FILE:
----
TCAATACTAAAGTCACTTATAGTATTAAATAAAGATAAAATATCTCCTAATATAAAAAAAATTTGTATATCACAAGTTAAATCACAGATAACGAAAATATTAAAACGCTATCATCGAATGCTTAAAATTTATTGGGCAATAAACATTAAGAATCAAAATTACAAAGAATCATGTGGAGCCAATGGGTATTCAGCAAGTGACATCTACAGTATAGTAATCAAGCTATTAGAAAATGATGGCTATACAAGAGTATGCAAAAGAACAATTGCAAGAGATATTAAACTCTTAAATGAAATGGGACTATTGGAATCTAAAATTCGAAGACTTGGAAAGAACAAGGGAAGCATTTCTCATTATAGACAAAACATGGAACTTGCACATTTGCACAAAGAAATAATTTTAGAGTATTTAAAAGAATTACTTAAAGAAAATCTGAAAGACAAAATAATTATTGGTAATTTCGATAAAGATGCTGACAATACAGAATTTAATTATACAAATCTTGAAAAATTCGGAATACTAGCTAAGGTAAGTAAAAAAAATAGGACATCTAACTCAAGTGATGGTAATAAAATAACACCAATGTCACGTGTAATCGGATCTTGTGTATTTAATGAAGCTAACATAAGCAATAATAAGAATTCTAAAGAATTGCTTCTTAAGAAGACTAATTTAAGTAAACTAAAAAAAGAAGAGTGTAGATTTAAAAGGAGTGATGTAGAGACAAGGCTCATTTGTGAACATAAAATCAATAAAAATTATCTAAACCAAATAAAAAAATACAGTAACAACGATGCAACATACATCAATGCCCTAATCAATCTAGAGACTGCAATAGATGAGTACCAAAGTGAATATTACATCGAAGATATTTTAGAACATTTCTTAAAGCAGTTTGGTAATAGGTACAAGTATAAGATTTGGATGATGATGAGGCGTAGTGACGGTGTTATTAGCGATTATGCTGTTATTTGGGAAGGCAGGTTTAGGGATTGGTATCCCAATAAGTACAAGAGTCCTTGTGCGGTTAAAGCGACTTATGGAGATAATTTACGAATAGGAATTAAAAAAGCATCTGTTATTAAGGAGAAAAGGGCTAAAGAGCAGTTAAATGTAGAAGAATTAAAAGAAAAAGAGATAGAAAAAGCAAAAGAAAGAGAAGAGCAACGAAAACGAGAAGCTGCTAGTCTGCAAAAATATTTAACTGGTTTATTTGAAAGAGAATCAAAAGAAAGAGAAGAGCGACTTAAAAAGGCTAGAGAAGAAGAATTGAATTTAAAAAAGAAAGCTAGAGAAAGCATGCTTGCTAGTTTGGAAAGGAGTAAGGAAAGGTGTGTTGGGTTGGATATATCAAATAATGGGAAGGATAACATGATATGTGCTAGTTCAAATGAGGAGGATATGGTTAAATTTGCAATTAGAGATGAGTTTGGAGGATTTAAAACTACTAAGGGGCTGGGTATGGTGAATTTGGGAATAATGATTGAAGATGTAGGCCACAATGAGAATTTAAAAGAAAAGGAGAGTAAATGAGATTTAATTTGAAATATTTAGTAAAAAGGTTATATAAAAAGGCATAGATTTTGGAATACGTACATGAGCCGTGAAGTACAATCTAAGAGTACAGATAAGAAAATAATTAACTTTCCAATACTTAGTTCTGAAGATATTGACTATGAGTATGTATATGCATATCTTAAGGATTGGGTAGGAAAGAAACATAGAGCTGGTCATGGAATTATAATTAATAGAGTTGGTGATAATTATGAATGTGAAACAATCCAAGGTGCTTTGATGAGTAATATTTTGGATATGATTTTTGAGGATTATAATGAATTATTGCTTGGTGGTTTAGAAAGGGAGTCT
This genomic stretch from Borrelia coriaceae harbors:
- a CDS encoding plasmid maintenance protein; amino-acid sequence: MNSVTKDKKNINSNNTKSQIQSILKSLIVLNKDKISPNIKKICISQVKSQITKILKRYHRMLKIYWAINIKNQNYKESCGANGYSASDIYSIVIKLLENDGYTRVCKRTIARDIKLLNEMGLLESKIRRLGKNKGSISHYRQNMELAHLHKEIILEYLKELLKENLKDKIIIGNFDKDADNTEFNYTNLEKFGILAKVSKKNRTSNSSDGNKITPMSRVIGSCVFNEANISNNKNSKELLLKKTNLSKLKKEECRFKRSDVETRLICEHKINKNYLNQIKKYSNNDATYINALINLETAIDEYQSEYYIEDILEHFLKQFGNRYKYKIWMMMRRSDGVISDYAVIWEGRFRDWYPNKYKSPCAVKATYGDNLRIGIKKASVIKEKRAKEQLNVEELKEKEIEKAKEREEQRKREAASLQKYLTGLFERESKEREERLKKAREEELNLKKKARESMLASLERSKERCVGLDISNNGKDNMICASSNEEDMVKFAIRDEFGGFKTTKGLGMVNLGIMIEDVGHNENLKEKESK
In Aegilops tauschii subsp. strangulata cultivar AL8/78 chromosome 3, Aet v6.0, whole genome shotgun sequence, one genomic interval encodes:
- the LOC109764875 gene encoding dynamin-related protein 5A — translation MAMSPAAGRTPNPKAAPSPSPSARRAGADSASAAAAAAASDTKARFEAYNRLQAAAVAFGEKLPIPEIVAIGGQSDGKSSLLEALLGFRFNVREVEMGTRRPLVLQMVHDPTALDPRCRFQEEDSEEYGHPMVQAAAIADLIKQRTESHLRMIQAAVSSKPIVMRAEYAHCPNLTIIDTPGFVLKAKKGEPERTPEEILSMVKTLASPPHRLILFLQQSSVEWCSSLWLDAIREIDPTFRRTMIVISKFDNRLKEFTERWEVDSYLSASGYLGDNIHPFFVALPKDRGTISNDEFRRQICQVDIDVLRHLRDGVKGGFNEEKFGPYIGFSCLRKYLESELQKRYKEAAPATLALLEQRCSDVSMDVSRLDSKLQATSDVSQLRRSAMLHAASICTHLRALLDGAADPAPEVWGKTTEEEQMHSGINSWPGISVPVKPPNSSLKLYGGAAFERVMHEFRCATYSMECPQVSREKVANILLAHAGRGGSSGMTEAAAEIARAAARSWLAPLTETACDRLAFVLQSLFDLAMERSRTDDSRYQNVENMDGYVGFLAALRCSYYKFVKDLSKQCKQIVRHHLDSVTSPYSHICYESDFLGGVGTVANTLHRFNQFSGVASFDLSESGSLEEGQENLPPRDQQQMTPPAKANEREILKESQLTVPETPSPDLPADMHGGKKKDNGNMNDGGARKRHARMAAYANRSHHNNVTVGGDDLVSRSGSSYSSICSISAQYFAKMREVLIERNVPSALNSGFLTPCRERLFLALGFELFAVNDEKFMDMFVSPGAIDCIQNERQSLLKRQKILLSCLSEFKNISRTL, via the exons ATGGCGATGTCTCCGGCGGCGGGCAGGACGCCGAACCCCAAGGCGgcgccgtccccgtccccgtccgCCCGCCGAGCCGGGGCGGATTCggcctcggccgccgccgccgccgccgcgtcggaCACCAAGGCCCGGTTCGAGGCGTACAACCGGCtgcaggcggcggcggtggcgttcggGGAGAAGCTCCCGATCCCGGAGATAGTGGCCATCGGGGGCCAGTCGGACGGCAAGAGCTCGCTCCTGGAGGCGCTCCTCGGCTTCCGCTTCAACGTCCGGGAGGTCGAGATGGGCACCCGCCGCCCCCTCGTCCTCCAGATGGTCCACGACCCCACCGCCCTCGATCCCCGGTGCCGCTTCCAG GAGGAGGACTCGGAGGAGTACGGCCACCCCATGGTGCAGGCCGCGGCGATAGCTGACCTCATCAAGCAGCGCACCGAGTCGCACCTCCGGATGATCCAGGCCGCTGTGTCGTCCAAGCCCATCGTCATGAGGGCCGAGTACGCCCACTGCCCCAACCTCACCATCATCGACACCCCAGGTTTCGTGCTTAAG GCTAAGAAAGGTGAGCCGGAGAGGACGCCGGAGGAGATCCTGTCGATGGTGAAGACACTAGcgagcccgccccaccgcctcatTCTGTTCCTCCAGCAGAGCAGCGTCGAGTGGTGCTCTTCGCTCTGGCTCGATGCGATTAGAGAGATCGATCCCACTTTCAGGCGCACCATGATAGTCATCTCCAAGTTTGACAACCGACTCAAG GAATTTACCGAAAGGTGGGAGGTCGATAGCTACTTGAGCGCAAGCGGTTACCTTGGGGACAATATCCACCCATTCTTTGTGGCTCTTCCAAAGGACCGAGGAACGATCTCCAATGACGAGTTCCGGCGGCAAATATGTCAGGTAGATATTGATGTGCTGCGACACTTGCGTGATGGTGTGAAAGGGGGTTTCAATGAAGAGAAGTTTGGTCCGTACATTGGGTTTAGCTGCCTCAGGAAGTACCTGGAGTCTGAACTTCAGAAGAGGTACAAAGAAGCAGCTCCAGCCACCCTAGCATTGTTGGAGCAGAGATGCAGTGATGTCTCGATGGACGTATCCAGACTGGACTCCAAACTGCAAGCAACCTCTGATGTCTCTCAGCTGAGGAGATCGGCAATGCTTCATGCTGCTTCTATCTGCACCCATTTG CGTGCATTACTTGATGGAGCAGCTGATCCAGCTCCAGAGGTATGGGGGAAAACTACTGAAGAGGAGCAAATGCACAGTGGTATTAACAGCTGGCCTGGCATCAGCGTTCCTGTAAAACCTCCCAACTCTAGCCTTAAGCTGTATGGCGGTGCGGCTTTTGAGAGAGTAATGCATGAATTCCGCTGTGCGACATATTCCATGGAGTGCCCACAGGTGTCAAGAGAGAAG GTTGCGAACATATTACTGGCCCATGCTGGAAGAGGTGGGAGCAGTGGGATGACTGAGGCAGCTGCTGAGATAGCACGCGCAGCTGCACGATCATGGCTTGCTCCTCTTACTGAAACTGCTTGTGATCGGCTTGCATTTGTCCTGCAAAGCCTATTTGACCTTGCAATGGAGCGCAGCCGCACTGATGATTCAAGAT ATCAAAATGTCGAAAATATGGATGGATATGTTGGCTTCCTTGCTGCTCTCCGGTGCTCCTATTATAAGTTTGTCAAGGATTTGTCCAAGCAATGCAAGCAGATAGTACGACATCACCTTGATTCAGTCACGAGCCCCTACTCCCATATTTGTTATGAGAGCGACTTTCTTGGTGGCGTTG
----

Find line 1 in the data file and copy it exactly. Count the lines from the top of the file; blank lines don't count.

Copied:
TCAATACTAAAGTCACTTATAGTATTAAATAAAGATAAAATATCTCCTAATATAAAAAAAATTTGTATATCACAAGTTAAATCACAGATAACGAAAATATTAAAACGCTATCATCGAATGCTTAAAATTTATTGGGCAATAAACATTAAGAATCAAAATTACAAAGAATCATGTGGAGCCAATGGGTATTCAGCAAGTGACATCTACAGTATAGTAATCAAGCTATTAGAAAATGATGGCTATACAAGAGTATGCAAAAGAACAATTGCAAGAGATATTAAACTCTTAAATGAAATGGGACTATTGGAATCTAAAATTCGAAGACTTGGAAAGAACAAGGGAAGCATTTCTCATTATAGACAAAACATGGAACTTGCACATTTGCACAAAGAAATAATTTTAGAGTATTTAAAAGAATTACTTAAAGAAAATCTGAAAGACAAAATAATTATTGGTAATTTCGATAAAGATGCTGACAATACAGAATTTAATTATACAAATCTTGAAAAATTCGGAATACTAGCTAAGGTAAGTAAAAAAAATAGGACATCTAACTCAAGTGATGGTAATAAAATAACACCAATGTCACGTGTAATCGGATCTTGTGTATTTAATGAAGCTAACATAAGCAATAATAAGAATTCTAAAGAATTGCTTCTTAAGAAGACTAATTTAAGTAAACTAAAAAAAGAAGAGTGTAGATTTAAAAGGAGTGATGTAGAGACAAGGCTCATTTGTGAACATAAAATCAATAAAAATTATCTAAACCAAATAAAAAAATACAGTAACAACGATGCAACATACATCAATGCCCTAATCAATCTAGAGACTGCAATAGATGAGTACCAAAGTGAATATTACATCGAAGATATTTTAGAACATTTCTTAAAGCAGTTTGGTAATAGGTACAAGTATAAGATTTGGATGATGATGAGGCGTAGTGACGGTGTTATTAGCGATTATGCTGTTATTTGGGAAGGCAGGTTTAGGGATTGGTATCCCAATAAGTACAAGAGTCCTTGTGCGGTTAAAGCGACTTATGGAGATAATTTACGAATAGGAATTAAAAAAGCATCTGTTATTAAGGAGAAAAGGGCTAAAGAGCAGTTAAATGTAGAAGAATTAAAAGAAAAAGAGATAGAAAAAGCAAAAGAAAGAGAAGAGCAACGAAAACGAGAAGCTGCTAGTCTGCAAAAATATTTAACTGGTTTATTTGAAAGAGAATCAAAAGAAAGAGAAGAGCGACTTAAAAAGGCTAGAGAAGAAGAATTGAATTTAAAAAAGAAAGCTAGAGAAAGCATGCTTGCTAGTTTGGAAAGGAGTAAGGAAAGGTGTGTTGGGTTGGATATATCAAATAATGGGAAGGATAACATGATATGTGCTAGTTCAAATGAGGAGGATATGGTTAAATTTGCAATTAGAGATGAGTTTGGAGGATTTAAAACTACTAAGGGGCTGGGTATGGTGAATTTGGGAATAATGATTGAAGATGTAGGCCACAATGAGAATTTAAAAGAAAAGGAGAGTAAATGAGATTTAATTTGAAATATTTAGTAAAAAGGTTATATAAAAAGGCATAGATTTTGGAATACGTACATGAGCCGTGAAGTACAATCTAAGAGTACAGATAAGAAAATAATTAACTTTCCAATACTTAGTTCTGAAGATATTGACTATGAGTATGTATATGCATATCTTAAGGATTGGGTAGGAAAGAAACATAGAGCTGGTCATGGAATTATAATTAATAGAGTTGGTGATAATTATGAATGTGAAACAATCCAAGGTGCTTTGATGAGTAATATTTTGGATATGATTTTTGAGGATTATAATGAATTATTGCTTGGTGGTTTAGAAAGGGAGTCT